Many folks in and around the NFL believe a "pipeline" system should exist for quarterbacks: Late-round quarterbacks with upside should be selected, stashed and developed into competent backups or starters.
"That developmental theory doesn't hold a whole lot of water. There's entire classes of quarterbacks, since '06, I went back and looked at from Jay [Cutler] on — when people say developmental quarterbacks, OK, so who has gotten developed? There isn't a single quarterback after the third round since '06 that has been a long-term starter. So you're either developing thirds, and most of them have been wiped out of the league. So to get a quality quarterback, you've got to draft them high."
Emery said the likelihood of finding a prospect in the late rounds, one who can eventually run an NFL offense, is slim to none in this day and age.
"Most of the starters in this league come from the first and second round. So that's where you need to take a quarterback. So when you talk about quarterback every year, they have to be somebody that you truly believe will beat out the second and third quarterback that you perceive on your roster. And if not, history shows that you shouldn't make that pick."
The Bears invested $38 million in guaranteed money the next four years for Jay Cutler, so there's no chance Emery is going to spend big on a quarterback in the first two rounds of any upcoming draft.
"In the first round, I would say only quarterback [is off the table]," Emery said. "That would be the only surprise pick to me."
Behind Cutler, the Bears will turn to four-year veteran Jordan Palmer, a 29-year-old whose been in and out of the NFL since 2007. Still, Emery has faith he can be a reliable backup this season.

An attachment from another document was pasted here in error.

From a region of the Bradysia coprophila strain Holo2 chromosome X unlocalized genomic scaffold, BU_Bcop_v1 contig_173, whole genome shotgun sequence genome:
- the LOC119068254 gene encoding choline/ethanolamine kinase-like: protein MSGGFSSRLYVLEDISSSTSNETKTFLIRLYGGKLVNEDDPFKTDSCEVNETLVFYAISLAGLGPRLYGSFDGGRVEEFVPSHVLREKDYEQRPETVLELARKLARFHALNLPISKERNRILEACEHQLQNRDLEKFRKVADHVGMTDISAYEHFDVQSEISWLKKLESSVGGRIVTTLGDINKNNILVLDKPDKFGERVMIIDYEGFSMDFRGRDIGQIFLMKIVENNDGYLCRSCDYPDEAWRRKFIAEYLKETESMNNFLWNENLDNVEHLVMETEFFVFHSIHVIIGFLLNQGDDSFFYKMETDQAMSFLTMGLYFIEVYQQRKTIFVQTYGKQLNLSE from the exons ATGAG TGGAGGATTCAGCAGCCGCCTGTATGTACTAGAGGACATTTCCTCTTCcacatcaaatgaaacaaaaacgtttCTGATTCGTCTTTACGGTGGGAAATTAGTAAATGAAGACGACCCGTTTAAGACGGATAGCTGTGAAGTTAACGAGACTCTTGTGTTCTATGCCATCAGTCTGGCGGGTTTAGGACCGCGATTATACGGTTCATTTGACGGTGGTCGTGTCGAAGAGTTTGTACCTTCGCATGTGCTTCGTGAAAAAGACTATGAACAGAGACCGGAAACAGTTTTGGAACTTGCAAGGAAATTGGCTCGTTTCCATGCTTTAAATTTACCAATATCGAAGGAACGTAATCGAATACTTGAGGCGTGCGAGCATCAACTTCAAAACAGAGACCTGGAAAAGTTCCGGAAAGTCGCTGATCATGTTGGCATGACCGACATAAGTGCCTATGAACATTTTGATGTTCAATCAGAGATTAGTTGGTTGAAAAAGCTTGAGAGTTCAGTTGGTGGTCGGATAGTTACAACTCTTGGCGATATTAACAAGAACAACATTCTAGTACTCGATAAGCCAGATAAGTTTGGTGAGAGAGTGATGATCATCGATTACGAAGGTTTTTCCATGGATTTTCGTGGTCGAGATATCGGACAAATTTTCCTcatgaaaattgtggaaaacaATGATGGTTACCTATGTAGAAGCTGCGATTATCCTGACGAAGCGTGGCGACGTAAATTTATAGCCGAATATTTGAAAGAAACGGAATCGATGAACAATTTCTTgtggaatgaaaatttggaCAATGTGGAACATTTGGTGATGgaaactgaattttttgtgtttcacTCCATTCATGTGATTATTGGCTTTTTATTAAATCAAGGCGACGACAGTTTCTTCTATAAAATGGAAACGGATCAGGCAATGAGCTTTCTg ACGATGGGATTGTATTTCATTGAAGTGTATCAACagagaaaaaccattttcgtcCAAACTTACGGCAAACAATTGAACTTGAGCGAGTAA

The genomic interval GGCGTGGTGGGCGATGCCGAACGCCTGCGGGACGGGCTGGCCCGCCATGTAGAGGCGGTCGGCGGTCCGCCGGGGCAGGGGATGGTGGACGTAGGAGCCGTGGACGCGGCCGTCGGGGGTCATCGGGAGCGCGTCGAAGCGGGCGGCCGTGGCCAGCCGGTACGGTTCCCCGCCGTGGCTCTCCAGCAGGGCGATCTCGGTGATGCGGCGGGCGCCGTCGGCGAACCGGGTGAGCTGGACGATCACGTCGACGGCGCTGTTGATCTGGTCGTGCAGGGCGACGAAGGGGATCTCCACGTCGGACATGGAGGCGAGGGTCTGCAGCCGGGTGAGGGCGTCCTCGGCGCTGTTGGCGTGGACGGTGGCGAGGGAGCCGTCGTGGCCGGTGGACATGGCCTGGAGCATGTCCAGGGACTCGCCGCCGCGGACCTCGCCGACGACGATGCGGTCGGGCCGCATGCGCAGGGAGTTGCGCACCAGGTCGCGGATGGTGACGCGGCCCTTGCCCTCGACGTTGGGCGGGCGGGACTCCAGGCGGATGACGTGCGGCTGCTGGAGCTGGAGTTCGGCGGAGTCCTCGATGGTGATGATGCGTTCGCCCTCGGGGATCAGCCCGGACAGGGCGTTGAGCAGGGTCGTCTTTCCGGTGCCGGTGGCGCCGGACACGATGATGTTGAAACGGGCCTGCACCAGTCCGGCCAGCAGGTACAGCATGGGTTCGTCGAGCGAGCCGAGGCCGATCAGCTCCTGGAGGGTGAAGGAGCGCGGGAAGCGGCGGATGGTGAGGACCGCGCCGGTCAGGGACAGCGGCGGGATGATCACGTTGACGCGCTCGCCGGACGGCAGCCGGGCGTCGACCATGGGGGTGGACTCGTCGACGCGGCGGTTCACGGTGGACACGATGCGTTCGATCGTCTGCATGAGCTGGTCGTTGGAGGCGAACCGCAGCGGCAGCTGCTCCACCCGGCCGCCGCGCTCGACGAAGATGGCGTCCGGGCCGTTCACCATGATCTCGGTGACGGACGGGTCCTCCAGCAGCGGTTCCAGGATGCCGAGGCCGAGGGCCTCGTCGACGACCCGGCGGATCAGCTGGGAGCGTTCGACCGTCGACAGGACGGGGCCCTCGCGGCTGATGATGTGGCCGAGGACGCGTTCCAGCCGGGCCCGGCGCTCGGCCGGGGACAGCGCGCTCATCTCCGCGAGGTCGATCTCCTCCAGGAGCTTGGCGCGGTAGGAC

"Absolutely. And I told him that the other day — the same thing I told Josh [McCown]: ‘Glad you're here, looking forward to your contributions and we're counting on you.' And Jordan, since the time that he came last year has been nothing but a positive."
The Bears will also bring to training camp Jerrod Johnson, who since 2011 has played for the Hartford Colonials, the Arizona Rattlers and the Sacramento Mountain Lions, and has never played in an NFL game.
The belief here is that head coach Marc Trestman, who turned journeyman Josh McCown into the most sought-after quarterback on the market this offseason, can again work his magic with Palmer and, to a lesser extent, Johnson.
"I got to be honest with you, I'm more intrigued with how Marc matches up with Jay and Jordan and Jerrod," Emery said. "I think we've got three guys that all have traits that can continue to be developed. And you look at Jordan and Jerrod, they're both 6-5, they both have good arm strength, they're both intelligent, they both work extremely hard at being a very positive part of the team. So to me, both of those guys have developmental upside and Jay is working his tail off to get better at everything he does. So that's what I'm most interested in — pairing Marc with the players that we have."
Jeremy Stoltz is Publisher of BearReport.com and a member of the Pro Football Writers of America. He is in his fourth season covering the Chicago Bears full time. Follow Bear Report on Twitter and discuss this topic on our message boards. To become a subscriber to the Bear Report Web site or magazine, click here.